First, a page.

In operation, the inspection functions are initiated and controlled by the computer programs of the microfiche appendix in response to operator inputs. More particularly, the operator grasps the holder which has retained therein the item to be inspected, in this case a printed circuit board 97 having components soldered to the surface. Once the circuit board has been inserted and clamped in the indicated position in the holder, the operator places the holder 63 retaining board 97 beneath the microscope so that the surface of the board can be viewed through the eyepieces 48 to identify points on the board through lens 49 at the intersection of the cross hairs of the microscope.
The microprocessor also is operated to receive a data base including all of the position information of the individual components or points on the circuit board 97 which are to be inspected by the operator. This information is based upon the identification of three particular points on the circuit board 97 having a known position. Thereafter, once the circuit board 97 has been placed beneath the microscope, the computer program executes preliminary procedures which may vary from item to item, but which prompt the operator to perform the appropriate procedures to accomplish the required inspection. Included in these procedures is the identification of the points on the circuit board in the plane to be inspected.
In particular, in response to microprocessor prompting under the control of the programs of the microfiche appendix, the foot pedal is depressed by the operator while a designated one of the sonic emitters 88, 90 and 92 is held at an upper point along a line extending coaxial with the center line of the microscope's field of view. Following actuation of the foot pedal, that point is digitized by the activation of the sonic emitters and receivers and the calculation of position for that designated sonic emitter is performed by the programs of the microfiche appendix. Subsequently, the same designated sonic emitter is moved to a lower position on that same center line of the microscope's field of view. The sonic emitters are again energized and a second point in space is calculated for that designated sonic emitter through the action of the digitizer in cooperation with the programs of the microfiche appendix to define a line in space.
Thereafter, points on a circuit board are individually identified by the action of the three emitters 88, 90 and 92 coupled to the holder to define the circuit board 97 as a plane, and the intersection of that plane with the center line field of view as a point on the circuit board 97. Thus, after digitizing the two points representing the center line of the microscope's field of view, a plurality of known points (e.g., three) on the circuit board can be digitized to establish reference points in the inspection procedure which are the same known points stored in the microprocessor representing the actual layout of the circuit board 97. Thereafter, as the circuit board 97 is moved beneath the cross hairs of the microscope, any point of inspection on the surface of that circuit board 97 can be identified and stored merely by activating the foot switch or other mechanism which initiates the generation of sonic energy by the emitters 50, 88, 90 and 92 under the control of microprocessor 58.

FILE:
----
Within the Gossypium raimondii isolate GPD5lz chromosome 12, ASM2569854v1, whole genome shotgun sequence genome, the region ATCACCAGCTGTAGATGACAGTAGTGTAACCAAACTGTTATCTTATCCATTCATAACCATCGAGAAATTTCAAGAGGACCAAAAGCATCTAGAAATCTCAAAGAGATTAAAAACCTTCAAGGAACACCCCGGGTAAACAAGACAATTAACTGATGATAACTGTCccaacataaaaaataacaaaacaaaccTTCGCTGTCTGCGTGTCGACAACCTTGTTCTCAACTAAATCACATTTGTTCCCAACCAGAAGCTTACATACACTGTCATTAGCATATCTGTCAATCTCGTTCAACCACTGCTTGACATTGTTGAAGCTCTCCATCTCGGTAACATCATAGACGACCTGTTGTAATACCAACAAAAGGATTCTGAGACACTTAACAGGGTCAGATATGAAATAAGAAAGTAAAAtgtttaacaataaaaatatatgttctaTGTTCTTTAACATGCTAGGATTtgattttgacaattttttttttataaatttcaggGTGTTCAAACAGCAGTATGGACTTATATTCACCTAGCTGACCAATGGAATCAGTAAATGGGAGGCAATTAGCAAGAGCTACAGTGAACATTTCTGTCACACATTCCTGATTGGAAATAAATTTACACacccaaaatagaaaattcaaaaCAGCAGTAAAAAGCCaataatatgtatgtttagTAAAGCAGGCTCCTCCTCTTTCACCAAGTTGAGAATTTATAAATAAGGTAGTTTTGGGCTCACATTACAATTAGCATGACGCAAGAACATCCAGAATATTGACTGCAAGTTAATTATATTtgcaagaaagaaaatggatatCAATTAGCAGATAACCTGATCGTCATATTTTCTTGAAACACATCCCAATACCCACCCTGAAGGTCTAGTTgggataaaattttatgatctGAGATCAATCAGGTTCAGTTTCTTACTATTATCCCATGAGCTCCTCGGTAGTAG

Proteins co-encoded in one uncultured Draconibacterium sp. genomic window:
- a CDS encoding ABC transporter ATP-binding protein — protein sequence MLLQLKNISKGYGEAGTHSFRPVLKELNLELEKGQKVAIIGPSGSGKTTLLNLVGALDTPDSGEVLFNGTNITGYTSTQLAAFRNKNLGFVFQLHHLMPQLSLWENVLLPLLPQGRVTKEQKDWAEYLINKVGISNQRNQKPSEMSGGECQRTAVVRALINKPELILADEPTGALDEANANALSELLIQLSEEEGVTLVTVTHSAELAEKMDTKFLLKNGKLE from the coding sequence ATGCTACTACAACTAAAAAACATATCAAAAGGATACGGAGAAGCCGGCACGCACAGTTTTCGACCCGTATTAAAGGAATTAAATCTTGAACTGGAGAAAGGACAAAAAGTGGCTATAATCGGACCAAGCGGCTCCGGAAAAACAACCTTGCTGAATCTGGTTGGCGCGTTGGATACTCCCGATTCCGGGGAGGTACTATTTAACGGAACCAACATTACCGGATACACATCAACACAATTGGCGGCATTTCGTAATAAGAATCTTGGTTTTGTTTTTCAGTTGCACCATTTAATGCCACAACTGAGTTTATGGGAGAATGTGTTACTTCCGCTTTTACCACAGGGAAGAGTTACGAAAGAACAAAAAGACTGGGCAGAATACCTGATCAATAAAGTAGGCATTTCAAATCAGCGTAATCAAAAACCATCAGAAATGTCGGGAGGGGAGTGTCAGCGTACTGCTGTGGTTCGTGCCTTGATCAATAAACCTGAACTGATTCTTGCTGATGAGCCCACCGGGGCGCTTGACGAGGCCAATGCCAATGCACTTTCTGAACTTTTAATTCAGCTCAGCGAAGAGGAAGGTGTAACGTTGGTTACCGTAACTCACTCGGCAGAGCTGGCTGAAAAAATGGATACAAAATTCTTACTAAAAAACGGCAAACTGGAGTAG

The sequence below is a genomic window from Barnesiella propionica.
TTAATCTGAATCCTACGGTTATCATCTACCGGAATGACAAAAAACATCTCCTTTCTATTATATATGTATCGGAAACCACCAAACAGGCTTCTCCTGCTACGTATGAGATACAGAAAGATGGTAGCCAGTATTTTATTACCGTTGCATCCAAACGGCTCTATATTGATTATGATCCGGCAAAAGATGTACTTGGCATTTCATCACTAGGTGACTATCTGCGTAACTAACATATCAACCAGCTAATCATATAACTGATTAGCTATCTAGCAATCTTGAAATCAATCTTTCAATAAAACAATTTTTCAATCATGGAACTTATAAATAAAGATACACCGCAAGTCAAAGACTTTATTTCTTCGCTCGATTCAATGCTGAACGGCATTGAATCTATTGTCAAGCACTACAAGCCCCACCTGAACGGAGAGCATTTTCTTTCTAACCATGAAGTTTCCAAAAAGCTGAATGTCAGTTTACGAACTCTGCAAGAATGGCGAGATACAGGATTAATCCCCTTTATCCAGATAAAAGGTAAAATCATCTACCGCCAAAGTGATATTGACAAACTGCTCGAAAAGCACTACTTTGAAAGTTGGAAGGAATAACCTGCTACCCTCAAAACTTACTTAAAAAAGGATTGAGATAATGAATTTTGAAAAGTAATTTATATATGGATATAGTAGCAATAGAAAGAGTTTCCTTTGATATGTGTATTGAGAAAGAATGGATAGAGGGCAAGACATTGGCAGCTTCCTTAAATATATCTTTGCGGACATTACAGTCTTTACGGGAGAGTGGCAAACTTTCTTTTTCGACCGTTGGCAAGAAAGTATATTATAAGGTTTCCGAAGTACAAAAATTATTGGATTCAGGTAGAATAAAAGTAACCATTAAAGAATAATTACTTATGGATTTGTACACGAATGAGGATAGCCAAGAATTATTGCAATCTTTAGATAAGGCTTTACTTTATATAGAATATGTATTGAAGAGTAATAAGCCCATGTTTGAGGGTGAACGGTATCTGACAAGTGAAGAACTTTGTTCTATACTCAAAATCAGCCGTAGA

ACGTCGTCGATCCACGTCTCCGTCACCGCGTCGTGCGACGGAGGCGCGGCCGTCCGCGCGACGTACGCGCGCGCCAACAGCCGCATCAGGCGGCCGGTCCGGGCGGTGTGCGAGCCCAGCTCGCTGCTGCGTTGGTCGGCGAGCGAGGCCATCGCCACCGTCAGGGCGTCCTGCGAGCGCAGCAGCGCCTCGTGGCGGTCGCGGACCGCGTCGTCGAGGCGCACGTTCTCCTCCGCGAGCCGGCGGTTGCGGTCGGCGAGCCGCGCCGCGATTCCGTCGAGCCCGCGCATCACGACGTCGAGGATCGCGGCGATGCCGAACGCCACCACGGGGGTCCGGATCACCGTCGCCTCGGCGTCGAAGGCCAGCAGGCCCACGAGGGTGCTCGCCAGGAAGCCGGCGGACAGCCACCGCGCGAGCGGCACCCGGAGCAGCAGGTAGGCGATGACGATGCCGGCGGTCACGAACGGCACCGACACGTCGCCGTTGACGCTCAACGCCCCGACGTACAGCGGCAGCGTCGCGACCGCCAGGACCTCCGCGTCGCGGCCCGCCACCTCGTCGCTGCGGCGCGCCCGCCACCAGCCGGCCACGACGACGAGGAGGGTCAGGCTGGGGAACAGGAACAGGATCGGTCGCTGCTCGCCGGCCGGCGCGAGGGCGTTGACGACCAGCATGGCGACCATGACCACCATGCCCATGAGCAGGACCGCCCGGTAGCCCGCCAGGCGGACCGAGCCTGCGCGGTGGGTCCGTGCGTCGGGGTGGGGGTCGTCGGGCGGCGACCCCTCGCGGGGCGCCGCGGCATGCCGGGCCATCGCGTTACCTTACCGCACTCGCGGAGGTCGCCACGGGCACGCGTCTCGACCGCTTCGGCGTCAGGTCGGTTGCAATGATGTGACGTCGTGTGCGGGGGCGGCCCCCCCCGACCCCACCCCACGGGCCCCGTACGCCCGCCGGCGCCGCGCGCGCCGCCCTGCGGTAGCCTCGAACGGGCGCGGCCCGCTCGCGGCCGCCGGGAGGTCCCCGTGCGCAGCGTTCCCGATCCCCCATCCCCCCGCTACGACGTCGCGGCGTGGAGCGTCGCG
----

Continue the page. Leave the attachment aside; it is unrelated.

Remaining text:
In accordance with the programming, the foot switch is coupled to the electronic digitizer 29 so that the determination of time from emitter energization to time of receipt of the sonic energy at each of the three receivers can be coordinated and digitized to enable microprocessor 58 calculation of position on the surface of the circuit board 97. In accordance with the programs of the microfiche appendix, use of the three emitters 88, 90 and 92 in connection with at least three of the receivers allows the three dimensional calculation of position at a point on the circuit board 97 regardless of the orientation of the plane of the circuit board with respect to the cross hairs of the microscope so long as there is an uninterrupted path between the emitters and receivers. As a result, an operator can more easily inspect the surface of the circuit board in contrast to the prior art which required an absolute perpendicular orientation relative to the cross hairs of the microscope in the known two-dimensional system. This allows the inspection process to be performed with greater accuracy while imposing less tolerance on the absolute positioning of the circuit board beneath the cross hairs of a microscope. The inspection can thus be performed more simply and reduce the more costly construction required by the previously-referenced prior art systems.
The programs of the microfiche appendix are written in HP Basic language and designed to operate on a Hewlett-Packard Series 200 microprocessor coupled to receive inputs from the aforementioned digitizer to initiate the calculations and prompt further operator instructions through the programming. Such connections are conventional in computer control systems and require no further detailed explanation for an understanding thereof. In this particular example, the programs of the microfiche appendix also allow voice input to the microprocessor to describe those defects that may be determined in the inspection process. Furthermore, the microprocessor can provide specific instructions that can be displayed or conveyed to the operator by a synthesized voice through an associated headset 83 or microphone as may be desired. Since such functions are collateral to the inspection system, the same will not be described in great detail but are performed in an operable manner by those programs of the microfiche appendix cooperating with the described structure.